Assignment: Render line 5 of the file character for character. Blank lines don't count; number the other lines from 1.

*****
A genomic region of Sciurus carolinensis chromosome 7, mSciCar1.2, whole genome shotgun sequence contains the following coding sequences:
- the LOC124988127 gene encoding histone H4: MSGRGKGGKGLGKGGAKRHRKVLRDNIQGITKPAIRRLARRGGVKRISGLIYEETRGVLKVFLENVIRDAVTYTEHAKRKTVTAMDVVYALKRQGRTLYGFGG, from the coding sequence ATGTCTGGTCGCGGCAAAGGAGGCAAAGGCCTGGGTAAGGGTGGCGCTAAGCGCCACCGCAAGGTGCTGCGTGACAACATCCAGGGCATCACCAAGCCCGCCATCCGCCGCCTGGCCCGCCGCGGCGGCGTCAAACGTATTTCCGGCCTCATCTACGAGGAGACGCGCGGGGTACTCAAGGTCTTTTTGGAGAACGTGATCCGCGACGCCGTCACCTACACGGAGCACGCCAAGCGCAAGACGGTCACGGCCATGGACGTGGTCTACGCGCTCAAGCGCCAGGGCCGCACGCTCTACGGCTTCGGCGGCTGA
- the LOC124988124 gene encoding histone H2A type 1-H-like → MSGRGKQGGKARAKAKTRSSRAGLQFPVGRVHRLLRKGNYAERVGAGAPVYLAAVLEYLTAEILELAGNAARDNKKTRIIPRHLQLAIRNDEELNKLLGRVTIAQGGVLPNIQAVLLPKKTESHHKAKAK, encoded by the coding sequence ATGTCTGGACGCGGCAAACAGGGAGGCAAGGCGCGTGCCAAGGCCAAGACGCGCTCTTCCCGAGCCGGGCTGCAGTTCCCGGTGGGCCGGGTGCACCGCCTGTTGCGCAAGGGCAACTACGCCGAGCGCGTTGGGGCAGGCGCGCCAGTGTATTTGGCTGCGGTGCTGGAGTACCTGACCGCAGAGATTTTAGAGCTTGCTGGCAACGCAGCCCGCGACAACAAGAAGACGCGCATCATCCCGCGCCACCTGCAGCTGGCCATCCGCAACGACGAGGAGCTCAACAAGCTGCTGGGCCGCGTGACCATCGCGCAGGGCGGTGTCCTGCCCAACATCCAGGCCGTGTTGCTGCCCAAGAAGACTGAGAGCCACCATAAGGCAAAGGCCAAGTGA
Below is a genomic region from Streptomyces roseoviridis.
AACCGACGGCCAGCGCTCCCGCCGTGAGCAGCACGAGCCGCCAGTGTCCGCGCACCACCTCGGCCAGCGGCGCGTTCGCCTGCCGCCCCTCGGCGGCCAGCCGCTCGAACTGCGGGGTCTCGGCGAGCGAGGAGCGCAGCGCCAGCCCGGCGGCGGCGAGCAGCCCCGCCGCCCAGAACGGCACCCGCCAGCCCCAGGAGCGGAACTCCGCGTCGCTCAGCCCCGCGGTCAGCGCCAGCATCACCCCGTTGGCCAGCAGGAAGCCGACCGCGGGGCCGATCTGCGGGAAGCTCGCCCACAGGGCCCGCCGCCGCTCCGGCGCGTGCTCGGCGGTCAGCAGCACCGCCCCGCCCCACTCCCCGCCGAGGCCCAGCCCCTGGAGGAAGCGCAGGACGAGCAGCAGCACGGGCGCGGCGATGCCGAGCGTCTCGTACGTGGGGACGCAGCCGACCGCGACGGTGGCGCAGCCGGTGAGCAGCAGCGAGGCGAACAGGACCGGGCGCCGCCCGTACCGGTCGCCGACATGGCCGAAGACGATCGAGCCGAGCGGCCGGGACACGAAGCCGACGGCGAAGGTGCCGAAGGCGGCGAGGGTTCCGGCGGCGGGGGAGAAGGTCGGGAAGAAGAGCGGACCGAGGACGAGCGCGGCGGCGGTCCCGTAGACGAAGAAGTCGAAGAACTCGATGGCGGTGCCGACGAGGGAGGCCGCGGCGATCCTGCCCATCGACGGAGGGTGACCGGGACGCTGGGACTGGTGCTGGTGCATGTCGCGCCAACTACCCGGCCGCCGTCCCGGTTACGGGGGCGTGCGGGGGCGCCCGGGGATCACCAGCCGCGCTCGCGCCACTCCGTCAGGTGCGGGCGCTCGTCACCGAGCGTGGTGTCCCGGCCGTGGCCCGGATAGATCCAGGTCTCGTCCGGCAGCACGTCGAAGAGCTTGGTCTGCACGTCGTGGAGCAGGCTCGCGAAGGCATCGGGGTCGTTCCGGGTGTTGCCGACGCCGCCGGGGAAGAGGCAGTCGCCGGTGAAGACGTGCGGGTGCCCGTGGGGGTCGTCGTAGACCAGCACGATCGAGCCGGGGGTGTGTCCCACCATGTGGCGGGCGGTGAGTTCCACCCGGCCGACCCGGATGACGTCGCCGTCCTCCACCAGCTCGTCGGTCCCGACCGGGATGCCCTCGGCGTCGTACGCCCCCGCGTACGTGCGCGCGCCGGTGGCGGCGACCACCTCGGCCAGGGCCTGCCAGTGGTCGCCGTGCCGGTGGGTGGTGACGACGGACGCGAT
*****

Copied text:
AACCGACGGCCAGCGCTCCCGCCGTGAGCAGCACGAGCCGCCAGTGTCCGCGCACCACCTCGGCCAGCGGCGCGTTCGCCTGCCGCCCCTCGGCGGCCAGCCGCTCGAACTGCGGGGTCTCGGCGAGCGAGGAGCGCAGCGCCAGCCCGGCGGCGGCGAGCAGCCCCGCCGCCCAGAACGGCACCCGCCAGCCCCAGGAGCGGAACTCCGCGTCGCTCAGCCCCGCGGTCAGCGCCAGCATCACCCCGTTGGCCAGCAGGAAGCCGACCGCGGGGCCGATCTGCGGGAAGCTCGCCCACAGGGCCCGCCGCCGCTCCGGCGCGTGCTCGGCGGTCAGCAGCACCGCCCCGCCCCACTCCCCGCCGAGGCCCAGCCCCTGGAGGAAGCGCAGGACGAGCAGCAGCACGGGCGCGGCGATGCCGAGCGTCTCGTACGTGGGGACGCAGCCGACCGCGACGGTGGCGCAGCCGGTGAGCAGCAGCGAGGCGAACAGGACCGGGCGCCGCCCGTACCGGTCGCCGACATGGCCGAAGACGATCGAGCCGAGCGGCCGGGACACGAAGCCGACGGCGAAGGTGCCGAAGGCGGCGAGGGTTCCGGCGGCGGGGGAGAAGGTCGGGAAGAAGAGCGGACCGAGGACGAGCGCGGCGGCGGTCCCGTAGACGAAGAAGTCGAAGAACTCGATGGCGGTGCCGACGAGGGAGGCCGCGGCGATCCTGCCCATCGACGGAGGGTGACCGGGACGCTGGGACTGGTGCTGGTGCATGTCGCGCCAACTACCCGGCCGCCGTCCCGGTTACGGGGGCGTGCGGGGGCGCCCGGGGATCACCAGCCGCGCTCGCGCCACTCCGTCAGGTGCGGGCGCTCGTCACCGAGCGTGGTGTCCCGGCCGTGGCCCGGATAGATCCAGGTCTCGTCCGGCAGCACGTCGAAGAGCTTGGTCTGCACGTCGTGGAGCAGGCTCGCGAAGGCATCGGGGTCGTTCCGGGTGTTGCCGACGCCGCCGGGGAAGAGGCAGTCGCCGGTGAAGACGTGCGGGTGCCCGTGGGGGTCGTCGTAGACCAGCACGATCGAGCCGGGGGTGTGTCCCACCATGTGGCGGGCGGTGAGTTCCACCCGGCCGACCCGGATGACGTCGCCGTCCTCCACCAGCTCGTCGGTCCCGACCGGGATGCCCTCGGCGTCGTACGCCCCCGCGTACGTGCGCGCGCCGGTGGCGGCGACCACCTCGGCCAGGGCCTGCCAGTGGTCGCCGTGCCGGTGGGTGGTGACGACGGACGCGAT